The market for Aboriginal art is still very strong, on the national and international stage, since becoming a solid financial investment in the 1980s.[31] Not only do all the regional and State Galleries acquire significant collections of Aboriginal art, but private galleries are showing featured artists abroad.[32] Aboriginal artists are also represented in all the major landscape prizes Australia.[33] In 2019, "the Wynne prize, worth $50,000, was won by Sylvia Ken for her painting Seven Sisters – marking the fourth year in a row that the landscape prize has been won by Indigenous artists."[34]

Australian visual arts in other countries

The museum for Australian Aboriginal art 'La grange' in Neuchâtel, Switzerland, was one of the few museums in Europe that dedicated itself entirely to Aboriginal art.[35][36]

See also


  1. ^ "Indigenous art". Australian Culture and Recreation Portal. Australia Government. Archived from the original on 16 April 2010. Retrieved 26 September 2010.
  2. ^ "Kakadu National Park". Retrieved 27 August 2020.
  3. ^ Uluru-Kata Tjuta National Park Archived 27 December 2009 at the Wayback Machine
  4. ^ Ku Ring Gai Chase National Park, Sydney, Australia. Information and Map Archived 29 January 2013 at the Wayback Machine
  5. ^ * ABC Online 10.02.09 Pilbara Rock Art not Affected by Mining Emissions: Study
  6. ^ Phillips, Yasmine: World protection urged for Burrup art. 13.01.09 [1] [dead link]
  7. ^ The spread of people to Australia, Australian Museum
  8. ^ "The Indigenous Collection". The Ian Potter Centre: NGV Australia. National Gallery of Victoria. Archived from the original on 7 October 2010. Retrieved 6 December 2010.
  9. ^ [2] Arnhem Land Rock Art on Archaeology TV
  10. ^ Australian Indigenous art, Archived 16 April 2010 at the Wayback Machine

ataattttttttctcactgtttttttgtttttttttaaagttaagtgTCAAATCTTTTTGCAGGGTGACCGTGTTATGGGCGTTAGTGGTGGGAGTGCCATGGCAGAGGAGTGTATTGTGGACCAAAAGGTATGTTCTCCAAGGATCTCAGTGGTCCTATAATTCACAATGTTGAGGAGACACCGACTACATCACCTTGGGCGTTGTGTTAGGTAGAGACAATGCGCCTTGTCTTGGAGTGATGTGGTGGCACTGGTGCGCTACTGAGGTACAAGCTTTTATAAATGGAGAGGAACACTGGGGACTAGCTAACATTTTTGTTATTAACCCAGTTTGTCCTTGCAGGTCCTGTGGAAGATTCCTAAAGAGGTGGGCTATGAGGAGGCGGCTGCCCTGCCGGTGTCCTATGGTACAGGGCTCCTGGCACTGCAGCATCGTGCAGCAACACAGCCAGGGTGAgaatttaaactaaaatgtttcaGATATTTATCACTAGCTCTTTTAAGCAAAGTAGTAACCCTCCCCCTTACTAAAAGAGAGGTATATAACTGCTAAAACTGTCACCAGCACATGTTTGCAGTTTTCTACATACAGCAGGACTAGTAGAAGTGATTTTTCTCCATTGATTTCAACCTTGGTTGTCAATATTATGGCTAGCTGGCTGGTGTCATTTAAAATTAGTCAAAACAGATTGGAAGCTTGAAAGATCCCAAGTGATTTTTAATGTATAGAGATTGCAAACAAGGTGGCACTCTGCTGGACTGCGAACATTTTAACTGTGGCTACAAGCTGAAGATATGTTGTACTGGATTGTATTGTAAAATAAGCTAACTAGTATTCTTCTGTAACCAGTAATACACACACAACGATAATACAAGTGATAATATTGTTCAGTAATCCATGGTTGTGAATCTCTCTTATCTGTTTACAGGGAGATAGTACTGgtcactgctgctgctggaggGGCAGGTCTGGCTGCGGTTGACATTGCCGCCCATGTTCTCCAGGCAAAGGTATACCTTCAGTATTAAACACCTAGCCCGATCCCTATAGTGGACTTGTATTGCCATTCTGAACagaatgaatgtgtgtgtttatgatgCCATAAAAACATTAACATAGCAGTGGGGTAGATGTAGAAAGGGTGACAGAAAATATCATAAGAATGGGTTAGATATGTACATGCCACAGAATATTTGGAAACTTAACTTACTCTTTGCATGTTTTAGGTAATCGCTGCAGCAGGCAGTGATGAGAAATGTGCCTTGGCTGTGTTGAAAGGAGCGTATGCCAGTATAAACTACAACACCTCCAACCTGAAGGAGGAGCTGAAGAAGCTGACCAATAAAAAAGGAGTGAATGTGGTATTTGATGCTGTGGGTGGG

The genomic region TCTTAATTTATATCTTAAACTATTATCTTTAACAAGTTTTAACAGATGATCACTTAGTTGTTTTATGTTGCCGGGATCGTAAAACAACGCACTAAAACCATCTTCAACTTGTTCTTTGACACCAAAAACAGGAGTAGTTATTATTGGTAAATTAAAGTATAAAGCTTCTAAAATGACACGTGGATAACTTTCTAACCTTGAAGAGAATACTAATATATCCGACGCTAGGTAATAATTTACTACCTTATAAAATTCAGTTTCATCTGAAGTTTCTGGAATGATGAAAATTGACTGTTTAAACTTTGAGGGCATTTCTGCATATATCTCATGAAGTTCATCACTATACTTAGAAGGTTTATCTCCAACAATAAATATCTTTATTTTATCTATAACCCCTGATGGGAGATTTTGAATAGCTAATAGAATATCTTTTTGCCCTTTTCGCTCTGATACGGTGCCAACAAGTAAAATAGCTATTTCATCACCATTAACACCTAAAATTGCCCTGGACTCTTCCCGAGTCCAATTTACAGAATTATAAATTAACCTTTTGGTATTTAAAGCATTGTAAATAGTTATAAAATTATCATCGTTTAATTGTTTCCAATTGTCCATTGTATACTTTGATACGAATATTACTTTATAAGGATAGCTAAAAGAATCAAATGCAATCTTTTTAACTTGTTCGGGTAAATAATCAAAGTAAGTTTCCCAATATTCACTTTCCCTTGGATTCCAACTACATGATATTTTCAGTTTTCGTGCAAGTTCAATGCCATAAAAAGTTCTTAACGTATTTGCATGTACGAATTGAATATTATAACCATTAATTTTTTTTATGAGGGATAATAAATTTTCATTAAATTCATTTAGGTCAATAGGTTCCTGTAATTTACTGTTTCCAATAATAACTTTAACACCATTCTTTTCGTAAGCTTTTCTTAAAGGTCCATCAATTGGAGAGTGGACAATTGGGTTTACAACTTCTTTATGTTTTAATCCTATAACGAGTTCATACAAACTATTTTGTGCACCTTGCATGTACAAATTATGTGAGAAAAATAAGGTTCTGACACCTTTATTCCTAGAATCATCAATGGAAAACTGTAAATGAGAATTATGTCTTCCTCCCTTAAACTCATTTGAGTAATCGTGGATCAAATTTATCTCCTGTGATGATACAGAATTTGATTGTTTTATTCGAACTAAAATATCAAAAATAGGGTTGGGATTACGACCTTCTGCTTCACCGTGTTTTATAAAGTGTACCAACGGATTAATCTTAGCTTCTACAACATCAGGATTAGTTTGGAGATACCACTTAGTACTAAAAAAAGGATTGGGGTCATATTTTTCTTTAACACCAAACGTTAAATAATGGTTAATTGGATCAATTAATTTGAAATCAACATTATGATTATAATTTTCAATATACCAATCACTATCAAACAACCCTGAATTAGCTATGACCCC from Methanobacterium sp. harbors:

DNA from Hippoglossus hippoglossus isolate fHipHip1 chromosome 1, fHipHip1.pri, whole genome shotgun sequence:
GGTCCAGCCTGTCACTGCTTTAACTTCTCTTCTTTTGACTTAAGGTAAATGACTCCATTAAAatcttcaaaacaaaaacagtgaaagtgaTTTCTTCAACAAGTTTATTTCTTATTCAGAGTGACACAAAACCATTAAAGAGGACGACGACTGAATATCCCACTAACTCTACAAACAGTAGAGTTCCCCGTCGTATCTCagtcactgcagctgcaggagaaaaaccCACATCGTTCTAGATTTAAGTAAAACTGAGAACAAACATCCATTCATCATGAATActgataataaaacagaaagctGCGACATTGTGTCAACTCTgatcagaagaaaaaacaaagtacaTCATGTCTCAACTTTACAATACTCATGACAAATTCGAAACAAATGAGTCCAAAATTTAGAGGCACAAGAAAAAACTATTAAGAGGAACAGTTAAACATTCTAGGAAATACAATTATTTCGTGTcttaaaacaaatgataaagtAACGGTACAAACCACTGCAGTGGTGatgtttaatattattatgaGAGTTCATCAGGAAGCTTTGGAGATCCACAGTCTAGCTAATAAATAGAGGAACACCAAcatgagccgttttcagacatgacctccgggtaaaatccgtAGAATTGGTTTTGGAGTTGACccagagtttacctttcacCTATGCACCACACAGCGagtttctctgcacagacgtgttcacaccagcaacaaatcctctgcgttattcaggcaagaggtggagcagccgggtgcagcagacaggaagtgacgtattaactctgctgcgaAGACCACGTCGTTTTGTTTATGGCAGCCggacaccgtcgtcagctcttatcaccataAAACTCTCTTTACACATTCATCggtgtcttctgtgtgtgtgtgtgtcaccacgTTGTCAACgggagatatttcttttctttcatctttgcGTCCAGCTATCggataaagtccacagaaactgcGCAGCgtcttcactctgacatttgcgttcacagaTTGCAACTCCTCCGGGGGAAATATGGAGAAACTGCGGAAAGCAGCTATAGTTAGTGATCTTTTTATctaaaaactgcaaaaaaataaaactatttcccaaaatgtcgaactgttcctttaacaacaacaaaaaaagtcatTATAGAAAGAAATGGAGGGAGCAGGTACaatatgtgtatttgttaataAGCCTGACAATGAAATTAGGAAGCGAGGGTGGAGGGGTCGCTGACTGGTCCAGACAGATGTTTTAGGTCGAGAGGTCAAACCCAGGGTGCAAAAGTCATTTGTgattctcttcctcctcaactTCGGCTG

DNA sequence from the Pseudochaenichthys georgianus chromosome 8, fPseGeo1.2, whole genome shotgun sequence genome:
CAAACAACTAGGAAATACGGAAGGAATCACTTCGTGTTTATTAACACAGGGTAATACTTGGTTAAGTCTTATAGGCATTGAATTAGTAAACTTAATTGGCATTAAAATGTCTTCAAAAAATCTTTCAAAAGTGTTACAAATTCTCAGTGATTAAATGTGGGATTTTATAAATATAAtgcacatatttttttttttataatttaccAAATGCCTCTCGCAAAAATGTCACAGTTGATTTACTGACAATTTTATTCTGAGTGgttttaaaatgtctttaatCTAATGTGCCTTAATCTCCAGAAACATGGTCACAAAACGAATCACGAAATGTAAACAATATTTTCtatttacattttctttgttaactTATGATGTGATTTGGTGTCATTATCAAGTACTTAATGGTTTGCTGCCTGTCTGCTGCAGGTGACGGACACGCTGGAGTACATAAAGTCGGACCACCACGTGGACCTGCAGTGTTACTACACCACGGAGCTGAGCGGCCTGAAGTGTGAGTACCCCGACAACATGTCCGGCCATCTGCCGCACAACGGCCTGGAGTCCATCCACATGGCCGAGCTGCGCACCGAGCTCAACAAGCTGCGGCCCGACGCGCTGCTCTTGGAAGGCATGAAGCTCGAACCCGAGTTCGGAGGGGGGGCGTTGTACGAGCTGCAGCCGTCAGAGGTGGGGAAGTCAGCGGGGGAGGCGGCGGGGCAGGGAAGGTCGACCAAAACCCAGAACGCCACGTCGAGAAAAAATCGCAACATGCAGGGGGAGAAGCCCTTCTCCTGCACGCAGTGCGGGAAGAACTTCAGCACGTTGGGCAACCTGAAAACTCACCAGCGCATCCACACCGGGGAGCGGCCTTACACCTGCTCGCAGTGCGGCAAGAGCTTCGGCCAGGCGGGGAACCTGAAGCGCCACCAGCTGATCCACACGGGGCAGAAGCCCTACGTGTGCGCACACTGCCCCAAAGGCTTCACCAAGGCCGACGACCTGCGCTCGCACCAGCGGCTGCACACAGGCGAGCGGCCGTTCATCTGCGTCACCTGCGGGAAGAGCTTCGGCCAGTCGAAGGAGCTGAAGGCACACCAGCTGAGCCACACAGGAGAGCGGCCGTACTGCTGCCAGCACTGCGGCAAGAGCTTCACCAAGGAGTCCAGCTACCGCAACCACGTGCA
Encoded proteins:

11. ^ "Hermannsburg School".
  12. ^ "Aboriginal & Torres Strait Islander art". Retrieved 27 August 2020.
  13. ^ "Protect Australia's Spirit - Griffith University". Archived from the original on 17 January 2012. Retrieved 16 December 2011.[dead link]
  14. ^ Protect Australia's Spirit: Interview with Prof. Paul Tacon and Jack Thompson on YouTube
  15. ^ a b c d Art in Australia: From Colonization to Postmodernism. Christopher Allen (1997). Thames and Hudson, World of Art series.
  16. ^ a b c d e f James Gleeson, Australian Painting. Edited by John Henshaw. 1971.
  17. ^ "The Scott sisters collection".
  18. ^ a b c d e f g Australian Painting: 1788–2000. Bernard Smith with Terry Smith and Christopher Heathcote (2001). Oxford University Press.
  19. ^ "National Gallery of Australia. Travelling exhibitions" (PDF). National Gallery of Australia. Retrieved 27 August 2020.
  20. ^ a b McCulloch, Alan McCulloch, Susan McCulloch & Emily McCulloch Childs: McCulloch's Encyclopedia of Australian Art Melbourne University Press, 2006
  21. ^ 'Evening shadows, backwater of the Murray, South Australia', Art Gallery of South Australia. Retrieved 27 February 2017.
  22. ^ a b Alan McCulloch, Golden Age of Australian Painting: Impressionism and the Heidelberg School
  23. ^ a b c d Splatt, William; Burton, Barbara (1977). A Treasury of Australian Landscape Painting. Rigby. p. 36. ISBN 9780859020138.
  24. ^ "Pictures Collections – Getting started", State Library of New South Wales
  25. ^ Arts, Department of Communications and the (17 December 2019). "Resale Royalty Scheme". Retrieved 27 August 2020.
  26. ^ "". Retrieved 27 August 2020.
  27. ^ "Top 38 International Art Fairs To Attend". Le Paulmier Photography. 22 August 2019. Retrieved 27 August 2020.
  28. ^ Preiss, Andrea Petrie and Benjamin (11 May 2013). "Bleak picture emerges as galleries battle to hang in". The Sydney Morning Herald. Retrieved 27 August 2020.
  29. ^ Fairley, Gina (16 August 2017). "Why are so many commercial galleries closing?". ArtsHub Australia. Retrieved 27 August 2020.
  30. ^ "Aussie artists eye cashed-up Chinese buyers spending big on contemporary art". Australia: ABC News. 28 September 2018. Retrieved 27 August 2020.
  31. ^ "History and Emergence of Aboriginal Art". Japingka Aboriginal Art Gallery. Retrieved 27 August 2020.
  32. ^ "Desert Blossoms of Bush Medicine 'Akwerlp Alpeyt Artna Arntetyew' – Art Exhibition". Michael Reid Gallery. Retrieved 27 August 2020.
  33. ^ "Indigenous artist wins landscape art prize". SBS News. Retrieved 27 August 2020.
  34. ^ "Tony Costa named winner of 2019 Archibald prize for portrait of Lindy Lee". The Guardian. 10 May 2019. Retrieved 27 August 2020.
  35. ^ "Fondation Burkhardt-Felder | Arts et Culture" (in French). Retrieved 27 August 2020.
  36. ^ "Current Exhibition | Fondation-bf". Retrieved 13 February 2020.